When Google filed its IPO back in 2004, it integrated mathematical (aka “geek”) humor all the way into their filing papers. The value of the offering was equivalent to the mathematical constant e (2,718,281,828). It was a great way to be true to its brand aura even during this risky and otherwise very dry period, giving brand advocates buzz to share.
2. Reinstate And Reignite Your Company Culture
IPOs of young companies easily result in company culture breakdowns. With significant growth and financial backing often comes a hiring spree with leadership changes, added levels of management, and plenty of processes, not to mention the formation of a board of directors. This is the time of internal employee joy – and fear.
Now that the financial success is taken care of, go back in time and think about what type of company you wanted to create in the first place. Have you reached the goal of birthing your dream company, beyond in financial terms? What culture did you want to create? How did you want to inspire your staff? Write down those values at this very important moment in your brand’s history and have your marketing and communications team draft a plan to reinstate them into the company at this time of change. Understandably, during times of an IPO, they are all slammed and are already working overtime. That indeed makes this additional project even more important; they will thank you later.
Being a true brand that is met with admiration is all about trust and authenticity, both of which have to come from the top in order to trickle down from the brand to its users.
3. Don’t Instantaneously Disrupt The Experience You Meticulously Crafted Over Years
An app is both an extremely personal as well as an extremely emotional experience. Users focus on their own tasks and the app is mainly a facilitator in their lives, from booking a room, to taking a picture, to sharing their world with others in their circle. This personal experience is never about the company that created the app; it’s about the user and other users. An app is not a fashion brand that users wear like a badge of belonging; instead, most tech brands are functional extensions of daily lives and the user content a reflection of their own personalities.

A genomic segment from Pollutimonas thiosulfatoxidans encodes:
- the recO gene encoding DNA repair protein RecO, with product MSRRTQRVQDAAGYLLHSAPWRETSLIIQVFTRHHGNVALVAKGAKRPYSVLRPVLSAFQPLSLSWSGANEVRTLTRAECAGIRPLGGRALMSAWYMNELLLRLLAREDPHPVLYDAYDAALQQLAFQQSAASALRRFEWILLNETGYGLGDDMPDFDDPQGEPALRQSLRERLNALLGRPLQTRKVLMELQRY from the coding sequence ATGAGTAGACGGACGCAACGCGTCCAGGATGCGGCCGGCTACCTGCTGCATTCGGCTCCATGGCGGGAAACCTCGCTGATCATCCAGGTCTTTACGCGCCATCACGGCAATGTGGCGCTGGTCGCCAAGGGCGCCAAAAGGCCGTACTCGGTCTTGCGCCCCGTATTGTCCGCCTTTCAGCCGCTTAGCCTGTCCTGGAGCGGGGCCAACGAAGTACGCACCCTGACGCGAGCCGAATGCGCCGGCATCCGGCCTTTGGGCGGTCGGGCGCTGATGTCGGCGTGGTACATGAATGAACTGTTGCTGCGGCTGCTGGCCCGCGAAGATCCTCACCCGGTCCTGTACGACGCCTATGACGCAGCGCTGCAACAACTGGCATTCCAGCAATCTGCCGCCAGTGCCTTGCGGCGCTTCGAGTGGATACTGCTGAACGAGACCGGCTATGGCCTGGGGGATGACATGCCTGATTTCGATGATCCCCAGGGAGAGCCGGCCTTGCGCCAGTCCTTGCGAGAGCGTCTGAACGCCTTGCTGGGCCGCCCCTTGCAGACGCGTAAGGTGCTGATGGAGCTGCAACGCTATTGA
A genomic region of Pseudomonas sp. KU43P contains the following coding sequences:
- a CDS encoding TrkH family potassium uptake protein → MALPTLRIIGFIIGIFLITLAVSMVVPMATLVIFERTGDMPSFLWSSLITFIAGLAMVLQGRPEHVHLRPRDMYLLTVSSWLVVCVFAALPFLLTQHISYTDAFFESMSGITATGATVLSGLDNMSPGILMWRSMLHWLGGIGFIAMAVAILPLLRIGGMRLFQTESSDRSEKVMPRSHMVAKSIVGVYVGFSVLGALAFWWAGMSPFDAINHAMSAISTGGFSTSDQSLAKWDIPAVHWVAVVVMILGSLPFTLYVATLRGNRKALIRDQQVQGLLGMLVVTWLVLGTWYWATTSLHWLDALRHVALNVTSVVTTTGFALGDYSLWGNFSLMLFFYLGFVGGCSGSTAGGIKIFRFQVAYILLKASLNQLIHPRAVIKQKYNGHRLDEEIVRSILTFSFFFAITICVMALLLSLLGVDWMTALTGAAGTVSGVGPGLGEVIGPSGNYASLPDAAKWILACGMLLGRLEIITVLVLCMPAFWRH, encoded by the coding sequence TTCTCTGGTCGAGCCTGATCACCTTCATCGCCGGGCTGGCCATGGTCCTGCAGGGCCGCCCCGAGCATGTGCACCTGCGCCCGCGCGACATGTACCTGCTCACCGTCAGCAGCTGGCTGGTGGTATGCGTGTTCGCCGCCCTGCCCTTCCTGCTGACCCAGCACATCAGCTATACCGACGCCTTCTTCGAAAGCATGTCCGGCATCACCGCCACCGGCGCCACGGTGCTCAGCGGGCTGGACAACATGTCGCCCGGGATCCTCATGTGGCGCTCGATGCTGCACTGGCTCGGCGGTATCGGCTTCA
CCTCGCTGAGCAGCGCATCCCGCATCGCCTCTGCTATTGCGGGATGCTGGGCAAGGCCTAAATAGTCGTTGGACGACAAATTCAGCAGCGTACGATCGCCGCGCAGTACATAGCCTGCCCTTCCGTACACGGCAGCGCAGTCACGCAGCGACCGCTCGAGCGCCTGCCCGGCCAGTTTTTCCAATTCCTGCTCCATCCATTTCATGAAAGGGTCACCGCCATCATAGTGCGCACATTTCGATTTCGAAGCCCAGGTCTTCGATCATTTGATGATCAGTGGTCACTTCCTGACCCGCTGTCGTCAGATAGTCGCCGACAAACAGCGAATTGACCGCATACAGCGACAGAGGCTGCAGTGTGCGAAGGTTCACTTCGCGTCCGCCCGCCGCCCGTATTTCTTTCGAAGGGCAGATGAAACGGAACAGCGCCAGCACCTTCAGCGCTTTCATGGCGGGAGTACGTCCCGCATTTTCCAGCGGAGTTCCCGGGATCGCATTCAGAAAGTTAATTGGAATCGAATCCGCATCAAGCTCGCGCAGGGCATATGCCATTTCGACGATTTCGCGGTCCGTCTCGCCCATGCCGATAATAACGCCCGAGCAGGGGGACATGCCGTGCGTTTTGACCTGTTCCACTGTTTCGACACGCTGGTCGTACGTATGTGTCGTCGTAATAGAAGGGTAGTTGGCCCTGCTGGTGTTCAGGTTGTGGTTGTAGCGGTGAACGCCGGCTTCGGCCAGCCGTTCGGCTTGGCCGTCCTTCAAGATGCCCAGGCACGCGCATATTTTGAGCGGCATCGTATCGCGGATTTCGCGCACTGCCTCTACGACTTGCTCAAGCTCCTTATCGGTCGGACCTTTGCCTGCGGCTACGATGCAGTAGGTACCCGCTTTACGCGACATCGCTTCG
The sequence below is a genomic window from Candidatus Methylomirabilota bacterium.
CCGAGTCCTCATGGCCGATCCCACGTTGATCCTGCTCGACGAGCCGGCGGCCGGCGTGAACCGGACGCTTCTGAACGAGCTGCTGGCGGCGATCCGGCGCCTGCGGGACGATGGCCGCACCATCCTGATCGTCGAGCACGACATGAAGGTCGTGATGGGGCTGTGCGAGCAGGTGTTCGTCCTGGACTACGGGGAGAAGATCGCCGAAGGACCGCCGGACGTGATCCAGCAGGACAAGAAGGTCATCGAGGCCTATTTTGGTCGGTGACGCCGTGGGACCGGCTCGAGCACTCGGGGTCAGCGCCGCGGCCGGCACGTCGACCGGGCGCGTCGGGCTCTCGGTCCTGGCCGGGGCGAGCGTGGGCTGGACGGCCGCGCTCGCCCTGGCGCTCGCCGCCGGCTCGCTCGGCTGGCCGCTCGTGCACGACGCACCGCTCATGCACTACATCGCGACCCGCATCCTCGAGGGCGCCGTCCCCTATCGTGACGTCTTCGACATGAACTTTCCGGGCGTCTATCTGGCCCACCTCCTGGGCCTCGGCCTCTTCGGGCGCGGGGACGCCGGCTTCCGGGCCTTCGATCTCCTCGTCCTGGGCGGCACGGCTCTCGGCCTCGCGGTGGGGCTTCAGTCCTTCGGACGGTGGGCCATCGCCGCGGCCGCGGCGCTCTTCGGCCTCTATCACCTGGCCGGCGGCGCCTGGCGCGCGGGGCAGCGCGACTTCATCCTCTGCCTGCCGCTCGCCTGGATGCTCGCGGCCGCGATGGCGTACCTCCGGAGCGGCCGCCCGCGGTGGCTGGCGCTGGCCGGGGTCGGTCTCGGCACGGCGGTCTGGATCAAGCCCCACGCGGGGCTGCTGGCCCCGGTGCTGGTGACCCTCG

The sudden press surrounding an IPO, a high evaluation, a huge financial investment boost or a merger will create a fear of change in their experience with the app and a fear of a change in the integrity of the brand. With money often comes corruption, or so your users have heard. Make sure they know where you are heading with the company and why all of this talk about a big financial boost will result in an even better personal experience for them.
Do you know that feeling when you are so inspired by something that you’re left speechless, puzzled and somewhat confused? Perhaps you’ve experienced it from a natural wonder, an incredible speech, a mind-blowing innovation you read about, or simply something your newborn does. Well, I had that moment while watching Netflix.
I know that sounds peculiar, but when I watched the first episode of Netflix’s second season of “Chef’s Table,” the show that dives deep into a specific renowned chef’s way of thinking, it took me a day or so to sort everything I learned into nuggets of insight. The episode starred American superstar chef Grant Achatz. But it wasn’t the balloon cheese dessert, the fact that he overcame cancer (stage 4 squamous cell carcinoma of the mouth) and was known for years as “the chef who couldn’t taste,” or his quest to reinvent meals daily that inspired me. It was his relentless creative drive that left me speechless.
His quest to transform something (food, in his case) into an emotional experience is remarkable; this is also why I do what I do at my brand consultancy. When I work with startup entrepreneurs on deriving their new venture’s philosophy and shaping their brand’s strategy, voice and image, triggering emotions is key to this journey – and to my own overall personal happiness.
The fact that Achatz would have considered his first restaurant a failure unless it would quickly turn into one of the very best in the country (it achieved that goal, being named the second best in the U.S.) was insane – insane in an inspiring way. What really struck me though was the fact that at the height of his restaurant’s success, he decided to close it and reinvent it from the ground up with new interiors and a completely new menu. For a three-star Michelin restaurant, that is as risky of a business move as there is. Digesting this indisputably progressive way of thinking, and translating it to other brands, got me excited.